Gino McKoy drops new Single/Video
Gino McKoy is a newcomer to the entertainment business, but he’s sounding like a seasoned pro in “Sensy Girl,” one of the featured songs from his forthcoming film debut Lumina and star single of its soundtrack. “Sensy Girl” is a smooth cocktail of hip-hop and urban pop, and although it employs similar themes to what one might find when browsing mainstream R&B tracks this summer, it by no means blends into the crowd. Both the music video and the song itself are elegantly produced and undeniably evocative on multiple fronts, which isn’t usually the case for a first timer in this medium.
The bassline in this track is larger than life, but it’s curbed by a well-defined EQ that prevents the low-end tonality from spilling into overindulgent territory. McKoy was wise to take a conservative approach to this mix – his vocal is such a strong entity in its own right that, were there any more of an instrumental presence in the chorus, we might not have been able to appreciate the depth of his range as a singer. His execution is relaxed but always on-point, and there’s scarcely a moment where he sounds unrehearsed or out of sync with the beat.
This mix is quite refined, but there are a couple of elements (namely the synth parts) that have a slightly abrasive texture that I suspect was deliberately left as-is. If there’s one thing that I hate more than anything else in a rookie single, it’s creative overcompensation, but McKoy never tries to varnish over his rough edges in this song; contrarily, he celebrates them. This alone makes “Sensy Girl” sound and feel honest, organic and a lot more tangible than the artificial nonsense that some of his closest rivals in the underground would try to sell audiences.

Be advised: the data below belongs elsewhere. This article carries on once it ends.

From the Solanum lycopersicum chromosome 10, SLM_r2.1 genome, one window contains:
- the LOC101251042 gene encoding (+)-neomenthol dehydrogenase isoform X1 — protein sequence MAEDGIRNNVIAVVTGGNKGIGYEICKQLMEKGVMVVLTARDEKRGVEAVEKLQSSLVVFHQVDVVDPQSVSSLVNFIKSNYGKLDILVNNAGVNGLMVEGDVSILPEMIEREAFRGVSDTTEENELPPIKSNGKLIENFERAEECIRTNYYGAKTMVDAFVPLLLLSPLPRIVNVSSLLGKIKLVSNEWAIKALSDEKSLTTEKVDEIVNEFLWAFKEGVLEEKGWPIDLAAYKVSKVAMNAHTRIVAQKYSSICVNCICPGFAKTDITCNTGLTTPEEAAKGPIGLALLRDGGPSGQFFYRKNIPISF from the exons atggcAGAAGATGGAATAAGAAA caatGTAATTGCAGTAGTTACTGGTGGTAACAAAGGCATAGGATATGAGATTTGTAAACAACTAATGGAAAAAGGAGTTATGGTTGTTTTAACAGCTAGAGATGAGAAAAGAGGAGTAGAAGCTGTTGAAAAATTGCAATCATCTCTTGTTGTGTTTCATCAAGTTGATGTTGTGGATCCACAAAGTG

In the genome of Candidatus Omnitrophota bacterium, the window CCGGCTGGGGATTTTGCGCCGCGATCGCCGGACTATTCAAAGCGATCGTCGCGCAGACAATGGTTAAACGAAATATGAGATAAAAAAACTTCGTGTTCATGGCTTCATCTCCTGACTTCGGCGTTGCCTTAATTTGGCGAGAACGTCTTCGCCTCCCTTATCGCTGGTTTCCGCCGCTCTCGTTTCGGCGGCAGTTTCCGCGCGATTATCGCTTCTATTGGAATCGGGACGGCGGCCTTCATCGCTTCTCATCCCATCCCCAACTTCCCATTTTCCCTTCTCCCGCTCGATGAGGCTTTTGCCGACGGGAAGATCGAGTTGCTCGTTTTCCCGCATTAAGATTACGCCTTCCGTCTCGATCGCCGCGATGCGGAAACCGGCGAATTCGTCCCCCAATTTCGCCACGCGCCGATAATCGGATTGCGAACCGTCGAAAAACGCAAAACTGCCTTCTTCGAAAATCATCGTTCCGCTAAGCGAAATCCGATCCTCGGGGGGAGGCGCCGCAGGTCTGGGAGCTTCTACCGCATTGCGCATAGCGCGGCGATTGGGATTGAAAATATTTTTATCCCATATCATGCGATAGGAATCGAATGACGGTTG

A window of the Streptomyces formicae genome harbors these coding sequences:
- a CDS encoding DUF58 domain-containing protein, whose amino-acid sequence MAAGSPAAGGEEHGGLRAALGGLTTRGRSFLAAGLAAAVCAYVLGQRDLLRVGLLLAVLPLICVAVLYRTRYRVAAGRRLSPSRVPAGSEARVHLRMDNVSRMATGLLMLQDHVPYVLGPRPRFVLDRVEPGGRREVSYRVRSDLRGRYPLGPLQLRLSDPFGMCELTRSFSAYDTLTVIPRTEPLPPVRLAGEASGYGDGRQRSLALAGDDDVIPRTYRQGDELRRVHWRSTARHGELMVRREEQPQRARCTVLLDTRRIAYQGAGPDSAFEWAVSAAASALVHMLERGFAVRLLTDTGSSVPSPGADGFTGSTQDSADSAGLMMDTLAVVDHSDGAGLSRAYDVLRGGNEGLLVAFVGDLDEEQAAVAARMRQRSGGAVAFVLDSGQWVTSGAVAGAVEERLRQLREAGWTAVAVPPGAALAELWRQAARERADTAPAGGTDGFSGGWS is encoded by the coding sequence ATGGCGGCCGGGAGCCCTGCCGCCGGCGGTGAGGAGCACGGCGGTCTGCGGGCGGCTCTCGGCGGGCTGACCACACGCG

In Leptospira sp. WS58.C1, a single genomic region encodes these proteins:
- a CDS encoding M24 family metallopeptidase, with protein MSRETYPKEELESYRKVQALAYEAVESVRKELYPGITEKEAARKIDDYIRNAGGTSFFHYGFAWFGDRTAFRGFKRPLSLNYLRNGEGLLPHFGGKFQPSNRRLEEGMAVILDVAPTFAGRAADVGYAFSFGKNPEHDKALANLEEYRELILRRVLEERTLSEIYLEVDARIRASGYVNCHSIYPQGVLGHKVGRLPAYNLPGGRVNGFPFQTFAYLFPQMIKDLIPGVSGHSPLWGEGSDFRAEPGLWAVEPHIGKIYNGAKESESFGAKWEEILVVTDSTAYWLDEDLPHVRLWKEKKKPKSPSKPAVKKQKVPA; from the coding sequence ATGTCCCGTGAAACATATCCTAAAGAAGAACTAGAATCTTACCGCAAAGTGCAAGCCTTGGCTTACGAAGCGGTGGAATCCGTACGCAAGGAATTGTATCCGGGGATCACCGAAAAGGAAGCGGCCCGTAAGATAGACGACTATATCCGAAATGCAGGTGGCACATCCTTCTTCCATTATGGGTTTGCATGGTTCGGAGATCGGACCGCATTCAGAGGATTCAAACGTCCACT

Whether we’re watching the cerebral music video or just listening to the song in its standard form on the Lumina EP, the main attention-grabber is always the mammoth pop hook that holds everything together in “Sensy Girl” like superglue. The video dabbles in mild psychedelia and drops some understated references to the motion picture that inspired it, but as spellbinding as its shots are, the music is what keeps us on the edge of our seats more than anything else. This is a potently melodic means of introducing himself to the world, but judging from the way that Gino McKoy carries himself here, it’s just a glimpse at what he has in store for fans in the future.
Hip-hop and R&B are at critical junctures in their individual (but equally storied) histories, and I don’t think there’s any debate about whether or not both genres are going to be defined by underground artists like McKoy and Diamond as the 2010s come to a close. “Sensy Girl” is a provocative piece that amalgamates some of the most treasured elements of the two styles into a singular sonic force to be reckoned with, which is something that many songwriters have tried to do in the last couple of decades, but few – if any at all – have been able to actually pull off.